The New York Times reports: “The earthquake struck at 12:58 a.m (Thursday morning). Pacific time and caused no major damage. The United States Geological Survey estimated its magnitude at 4.6….The quake’s epicenter was located 3 miles northwest of Chatsworth and 7 miles northwest of Northridge, where a much stronger earthquake of 6.7 magnitude did major damage and killed more than 60 people in 1994. Today’s earthquake was followed by three minor aftershocks, according to the Geological Survey.”
How apropos. Let’s continue our discussion about earthquakes by turning our attention to the buildings they damage. You see, buildings are the problem here in earthquake country. If we could all live and work in yurts, things would be great. If a bunch of grass and felt falls on your head while you’re sleeping, it’s no big deal. But unfortunately yurts are not very practical workplaces, so we must turn to stone and steel.
Prior to 1933, buildings in Los Angeles were mostly made of unreinforced masonry. These buildings are usually made out of brick, adobe, or stone and held together by gravity. Unreinforced masonry doesn’t offer any resistance to shearing forces, so just like a stack of blocks these structures will topple over given sufficient shaking. Lucky for Angelinos is that there aren’t any of these buildings left in our city, or at least none that people live or work in. We don’t have these buildings around anymore because (as we talked about) the Long Beach Earthquake alerted everyone to the dangers of using unreinforced masonry for places like schoolhouses. Between 1933 and 1971 non-ductile reinforced concrete was the popular choice.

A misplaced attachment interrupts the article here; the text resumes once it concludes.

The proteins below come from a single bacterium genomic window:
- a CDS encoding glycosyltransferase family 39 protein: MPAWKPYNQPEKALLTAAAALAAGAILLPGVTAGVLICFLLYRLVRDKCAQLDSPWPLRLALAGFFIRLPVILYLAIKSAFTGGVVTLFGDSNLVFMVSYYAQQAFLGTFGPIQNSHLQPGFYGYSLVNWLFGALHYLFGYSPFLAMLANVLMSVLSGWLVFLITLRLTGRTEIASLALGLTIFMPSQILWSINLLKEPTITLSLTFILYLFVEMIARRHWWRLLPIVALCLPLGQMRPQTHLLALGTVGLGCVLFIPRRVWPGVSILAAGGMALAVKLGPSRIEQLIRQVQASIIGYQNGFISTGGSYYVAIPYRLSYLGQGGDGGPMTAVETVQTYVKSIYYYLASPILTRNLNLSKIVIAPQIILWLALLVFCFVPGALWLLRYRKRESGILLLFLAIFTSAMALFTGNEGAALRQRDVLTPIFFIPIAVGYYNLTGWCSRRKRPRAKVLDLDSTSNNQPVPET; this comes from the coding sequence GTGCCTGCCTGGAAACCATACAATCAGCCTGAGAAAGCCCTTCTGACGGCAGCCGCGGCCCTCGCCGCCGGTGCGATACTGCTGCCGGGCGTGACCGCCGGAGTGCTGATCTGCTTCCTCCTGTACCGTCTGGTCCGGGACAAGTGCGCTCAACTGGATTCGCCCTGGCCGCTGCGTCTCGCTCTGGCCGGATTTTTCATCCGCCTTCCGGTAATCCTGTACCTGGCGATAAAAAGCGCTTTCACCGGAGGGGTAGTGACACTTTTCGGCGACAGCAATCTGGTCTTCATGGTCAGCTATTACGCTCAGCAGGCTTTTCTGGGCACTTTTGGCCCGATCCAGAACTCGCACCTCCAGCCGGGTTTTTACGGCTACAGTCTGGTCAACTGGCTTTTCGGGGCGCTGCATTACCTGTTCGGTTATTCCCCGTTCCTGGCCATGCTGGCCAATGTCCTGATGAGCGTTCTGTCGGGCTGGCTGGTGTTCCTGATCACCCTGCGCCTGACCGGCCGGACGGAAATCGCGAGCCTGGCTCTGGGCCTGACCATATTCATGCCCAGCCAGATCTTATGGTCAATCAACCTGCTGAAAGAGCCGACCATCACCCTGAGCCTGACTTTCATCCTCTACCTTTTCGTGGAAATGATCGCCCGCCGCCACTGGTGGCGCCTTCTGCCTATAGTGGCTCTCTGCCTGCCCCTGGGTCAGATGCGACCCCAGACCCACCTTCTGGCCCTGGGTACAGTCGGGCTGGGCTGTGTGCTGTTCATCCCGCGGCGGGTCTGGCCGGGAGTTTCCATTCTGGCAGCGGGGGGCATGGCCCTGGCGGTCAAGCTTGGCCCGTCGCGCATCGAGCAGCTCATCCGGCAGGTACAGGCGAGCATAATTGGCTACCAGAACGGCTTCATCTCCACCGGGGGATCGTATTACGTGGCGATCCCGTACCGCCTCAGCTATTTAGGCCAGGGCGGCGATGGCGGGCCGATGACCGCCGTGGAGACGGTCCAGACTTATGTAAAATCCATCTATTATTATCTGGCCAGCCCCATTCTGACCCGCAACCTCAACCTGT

Ductility measures a material’s ability to deform without breaking. Something very ductile can be stretched and pulled and won’t snap apart. Think of pulling apart silly putty very slowly, that’s ductile. Most building built between 1933 and 1971 were of the non-ductile reinforced concrete variety, but after the 1971 San Fernando quake, we saw the rise of ductile reinforced buildings. The key difference between the two is the amount of confinement you get in your columns. We’ve all heard the term “rebar”, right? Rebar is stuff that makes up the steel skeleton of a building or structure. Ductile reinforced buildings have rebar vertically through a column but also rebar horizontally around a column to make kind of a cage. By having rebar wrap around a column, you can hopefully avoid column bowing that happens if/when the concrete making up the column crumbles during an earthquake.
Oi, the topic of building response to earthquakes is a broad one. I guess we’ll have to save the discussion of soft 1st floor for another entry because now it’s snack time! I’ve got cookies to eat, folks. I'll see you later.